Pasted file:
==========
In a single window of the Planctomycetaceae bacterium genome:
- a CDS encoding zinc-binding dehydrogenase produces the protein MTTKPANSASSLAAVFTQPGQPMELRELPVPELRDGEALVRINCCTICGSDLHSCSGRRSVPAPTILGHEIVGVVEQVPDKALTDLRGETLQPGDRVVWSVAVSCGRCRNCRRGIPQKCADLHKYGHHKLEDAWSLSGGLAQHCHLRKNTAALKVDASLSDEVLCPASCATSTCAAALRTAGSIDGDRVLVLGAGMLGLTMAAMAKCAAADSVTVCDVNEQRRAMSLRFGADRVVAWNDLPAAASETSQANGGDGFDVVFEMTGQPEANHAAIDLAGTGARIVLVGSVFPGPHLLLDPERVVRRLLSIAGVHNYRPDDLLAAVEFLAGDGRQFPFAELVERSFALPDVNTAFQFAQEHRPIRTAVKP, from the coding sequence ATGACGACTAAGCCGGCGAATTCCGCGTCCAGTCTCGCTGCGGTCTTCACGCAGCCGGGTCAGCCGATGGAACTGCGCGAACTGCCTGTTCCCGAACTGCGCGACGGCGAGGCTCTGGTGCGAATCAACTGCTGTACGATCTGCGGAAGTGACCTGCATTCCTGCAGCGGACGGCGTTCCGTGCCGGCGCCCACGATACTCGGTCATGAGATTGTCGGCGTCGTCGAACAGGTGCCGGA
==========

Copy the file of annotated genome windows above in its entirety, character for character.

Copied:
In a single window of the Planctomycetaceae bacterium genome:
- a CDS encoding zinc-binding dehydrogenase produces the protein MTTKPANSASSLAAVFTQPGQPMELRELPVPELRDGEALVRINCCTICGSDLHSCSGRRSVPAPTILGHEIVGVVEQVPDKALTDLRGETLQPGDRVVWSVAVSCGRCRNCRRGIPQKCADLHKYGHHKLEDAWSLSGGLAQHCHLRKNTAALKVDASLSDEVLCPASCATSTCAAALRTAGSIDGDRVLVLGAGMLGLTMAAMAKCAAADSVTVCDVNEQRRAMSLRFGADRVVAWNDLPAAASETSQANGGDGFDVVFEMTGQPEANHAAIDLAGTGARIVLVGSVFPGPHLLLDPERVVRRLLSIAGVHNYRPDDLLAAVEFLAGDGRQFPFAELVERSFALPDVNTAFQFAQEHRPIRTAVKP, from the coding sequence ATGACGACTAAGCCGGCGAATTCCGCGTCCAGTCTCGCTGCGGTCTTCACGCAGCCGGGTCAGCCGATGGAACTGCGCGAACTGCCTGTTCCCGAACTGCGCGACGGCGAGGCTCTGGTGCGAATCAACTGCTGTACGATCTGCGGAAGTGACCTGCATTCCTGCAGCGGACGGCGTTCCGTGCCGGCGCCCACGATACTCGGTCATGAGATTGTCGGCGTCGTCGAACAGGTGCCGGA